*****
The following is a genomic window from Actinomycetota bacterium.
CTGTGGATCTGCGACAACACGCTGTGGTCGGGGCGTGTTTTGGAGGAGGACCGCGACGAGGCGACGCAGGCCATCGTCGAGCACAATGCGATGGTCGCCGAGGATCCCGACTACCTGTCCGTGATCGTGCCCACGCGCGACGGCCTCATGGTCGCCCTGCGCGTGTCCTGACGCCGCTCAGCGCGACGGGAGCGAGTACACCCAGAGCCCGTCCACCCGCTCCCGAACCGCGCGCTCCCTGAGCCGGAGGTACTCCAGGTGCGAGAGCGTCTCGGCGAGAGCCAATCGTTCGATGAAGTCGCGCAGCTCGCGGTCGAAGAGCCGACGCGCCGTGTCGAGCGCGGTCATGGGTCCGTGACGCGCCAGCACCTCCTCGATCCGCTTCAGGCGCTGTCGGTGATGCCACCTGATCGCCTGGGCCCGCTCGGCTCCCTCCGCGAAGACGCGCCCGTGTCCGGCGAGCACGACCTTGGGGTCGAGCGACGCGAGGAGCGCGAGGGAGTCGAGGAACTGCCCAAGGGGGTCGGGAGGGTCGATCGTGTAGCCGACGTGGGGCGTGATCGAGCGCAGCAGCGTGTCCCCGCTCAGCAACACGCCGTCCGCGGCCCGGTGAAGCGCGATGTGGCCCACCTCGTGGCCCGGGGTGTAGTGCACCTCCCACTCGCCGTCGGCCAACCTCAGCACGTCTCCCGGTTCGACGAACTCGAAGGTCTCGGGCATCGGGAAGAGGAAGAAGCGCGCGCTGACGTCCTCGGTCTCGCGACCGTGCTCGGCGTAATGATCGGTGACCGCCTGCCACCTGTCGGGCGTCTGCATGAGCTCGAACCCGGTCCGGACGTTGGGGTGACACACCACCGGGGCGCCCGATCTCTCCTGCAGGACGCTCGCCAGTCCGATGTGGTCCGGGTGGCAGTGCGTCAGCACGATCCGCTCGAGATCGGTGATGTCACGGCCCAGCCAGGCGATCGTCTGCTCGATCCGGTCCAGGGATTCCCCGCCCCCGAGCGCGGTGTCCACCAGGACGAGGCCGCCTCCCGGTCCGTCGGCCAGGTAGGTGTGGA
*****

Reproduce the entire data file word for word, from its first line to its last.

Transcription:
The following is a genomic window from Actinomycetota bacterium.
CTGTGGATCTGCGACAACACGCTGTGGTCGGGGCGTGTTTTGGAGGAGGACCGCGACGAGGCGACGCAGGCCATCGTCGAGCACAATGCGATGGTCGCCGAGGATCCCGACTACCTGTCCGTGATCGTGCCCACGCGCGACGGCCTCATGGTCGCCCTGCGCGTGTCCTGACGCCGCTCAGCGCGACGGGAGCGAGTACACCCAGAGCCCGTCCACCCGCTCCCGAACCGCGCGCTCCCTGAGCCGGAGGTACTCCAGGTGCGAGAGCGTCTCGGCGAGAGCCAATCGTTCGATGAAGTCGCGCAGCTCGCGGTCGAAGAGCCGACGCGCCGTGTCGAGCGCGGTCATGGGTCCGTGACGCGCCAGCACCTCCTCGATCCGCTTCAGGCGCTGTCGGTGATGCCACCTGATCGCCTGGGCCCGCTCGGCTCCCTCCGCGAAGACGCGCCCGTGTCCGGCGAGCACGACCTTGGGGTCGAGCGACGCGAGGAGCGCGAGGGAGTCGAGGAACTGCCCAAGGGGGTCGGGAGGGTCGATCGTGTAGCCGACGTGGGGCGTGATCGAGCGCAGCAGCGTGTCCCCGCTCAGCAACACGCCGTCCGCGGCCCGGTGAAGCGCGATGTGGCCCACCTCGTGGCCCGGGGTGTAGTGCACCTCCCACTCGCCGTCGGCCAACCTCAGCACGTCTCCCGGTTCGACGAACTCGAAGGTCTCGGGCATCGGGAAGAGGAAGAAGCGCGCGCTGACGTCCTCGGTCTCGCGACCGTGCTCGGCGTAATGATCGGTGACCGCCTGCCACCTGTCGGGCGTCTGCATGAGCTCGAACCCGGTCCGGACGTTGGGGTGACACACCACCGGGGCGCCCGATCTCTCCTGCAGGACGCTCGCCAGTCCGATGTGGTCCGGGTGGCAGTGCGTCAGCACGATCCGCTCGAGATCGGTGATGTCACGGCCCAGCCAGGCGATCGTCTGCTCGATCCGGTCCAGGGATTCCCCGCCCCCGAGCGCGGTGTCCACCAGGACGAGGCCGCCTCCCGGTCCGTCGGCCAGGTAGGTGTGGA